Stephen the Great, ruler of Moldavia managed what others thought it was impossible. When he took power in 1457, Moldavia was surrounded by powerful and dangerous enemies (Ottoman Empire, Poland, Hungary), always ready to attack. In this very difficult political context, Stephen the Great managed through his victories and diplomatic ability to keep its reign for 47 years.
Although much has been written about Stephen the Great, a representative figure in Romanian history, there are many myths and historical facts lesser known, even distorted, about bravery, about life and especially about the work of the founding of cities, churches, and monasteries.
1. What did the Moldavian leader look like?
The real face of Stephen the Great is little known today. There are many fantastic reproductions. According to experts, many of these portraits are inspired by late paintings on the walls of monasteries or churches. Until the late nineteenth century, many academics imagined that Stephen the Great was an ascetic leader, with a large mustache and beard and a crown of Byzantine inspiration.
Only one book from that period with the image of the voivode survived. The manuscript can be found today at the Humor monastery.
In this book the Moldavian ruler appears as a small man, thin, pious, dressed in a royal mantle decorated with precious and semiprecious stones, with a crown on his head.
2. He had four wives and two mistresses.
There is the myth that the prince had girlfriends and mistresses in all the provinces of Moldavia, the idea is supported by letters from the royal courts in Iasi, Vaslui, Roman, Bacau etc. In these letters it appears that Stephen the Great, after administrative, political affairs etc in places where stopped, asked for mistresses to be bought in the evening. However, there is nowhere mention that they have been in the prince’s bedroom. In most cases, the stories about the love affairs of the Moldavian leader are simple exaggerations. According to historical sources, we know for sure that he had four wives: Marusca that was married in 1457, Evdochia of Kiev (1463), Mary Mangup (1472) and Maria Voichiţa (1480). Only the first wife was not from a great nation, the rest being made of interest marriages. The prince had only two mistresses appearing in historical sources: Călţun in Braila (married woman and morals) and Harlem Maria, a fisherman. The rest of adventures, which is said to have been in the hundreds, can not be proved.
3. He had 10 children: seven boys and three girls.
Alexander was the first son of Stephen the Great, a child conceived with Marusca. Second wife, Evdochia of Kiev, gave him three children (Elena, Bogdan, Iliaş) – who all died during their father’s life. Maria of Mangup couldn’t offer any son, so he divorced her (the other wives died). With the fourth wife, Maria Voichiţa, he had four children: Bogdan III (the successor to the throne), Bogdan Vlad, Anna and Maria Chiajna. With each of the two mistresses had one son: Mircea and Petru Rares.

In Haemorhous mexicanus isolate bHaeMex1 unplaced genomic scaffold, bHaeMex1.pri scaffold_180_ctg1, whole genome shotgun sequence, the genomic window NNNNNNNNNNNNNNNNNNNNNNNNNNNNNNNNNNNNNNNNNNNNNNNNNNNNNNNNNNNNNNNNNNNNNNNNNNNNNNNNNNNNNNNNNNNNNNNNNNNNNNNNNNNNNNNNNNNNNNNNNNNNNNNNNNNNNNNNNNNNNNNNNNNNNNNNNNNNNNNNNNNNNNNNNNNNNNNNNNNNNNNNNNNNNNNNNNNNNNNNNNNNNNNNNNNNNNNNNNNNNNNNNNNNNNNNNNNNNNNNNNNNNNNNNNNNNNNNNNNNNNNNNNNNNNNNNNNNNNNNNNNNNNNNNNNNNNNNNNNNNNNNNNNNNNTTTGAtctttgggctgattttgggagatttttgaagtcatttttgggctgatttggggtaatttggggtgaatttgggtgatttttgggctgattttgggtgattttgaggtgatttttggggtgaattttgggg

4. Of 42 battles in which he fought, he lost five.
Although it was said that Stephen the Great won all the battles, he had five crushing defeats. On September 22, 1462, he lost the siege of Chilia. In July 1476, Sultan Mehmed II routed the Moldavian forces in the battle of Razboieni. After an ottoman siege, Chilia and Cetatea Alba are lost on 9 august, 1484. The Moldavian ruler suffered another great defeat against the ottomans in 1485 when he tried to reconquer Chilia.
5. Founder of cities, churches, and monasteries.
There is a legend that raises a monastery or a church after every battle. In reality, he fought in 42 battles and there are 36 churches whose founding is assigned. According to historians, between the years 1457-1487 the ruler of Moldavia has built and repaired fortresses. The construction of monasteries and churches has been a priority in the years 1487-1504, ie the latter part of the reign. Most of them were built on the site of older construction or continuation of existing bays.
6. Putna Monastery was not originally built by Stephen the Great.
It is believed that the monastery was founded by him because he was buried there. In fact, the first ruler, Dragos Voda, built a wooden church at Volovăţ, which he then moved it to Putna. Around this small church, the founder of Moldavia, Bogdan I founded the monastery at Putna. Stephen the Great was the one who restored it and developed it during 1466-1469.
7. Relations with his cousin Vlad the Impaler.
Relations between the two great personalities were influenced by several events. For example, Stephen the Great took power in Moldavia with the military support of Vlad the Impaler.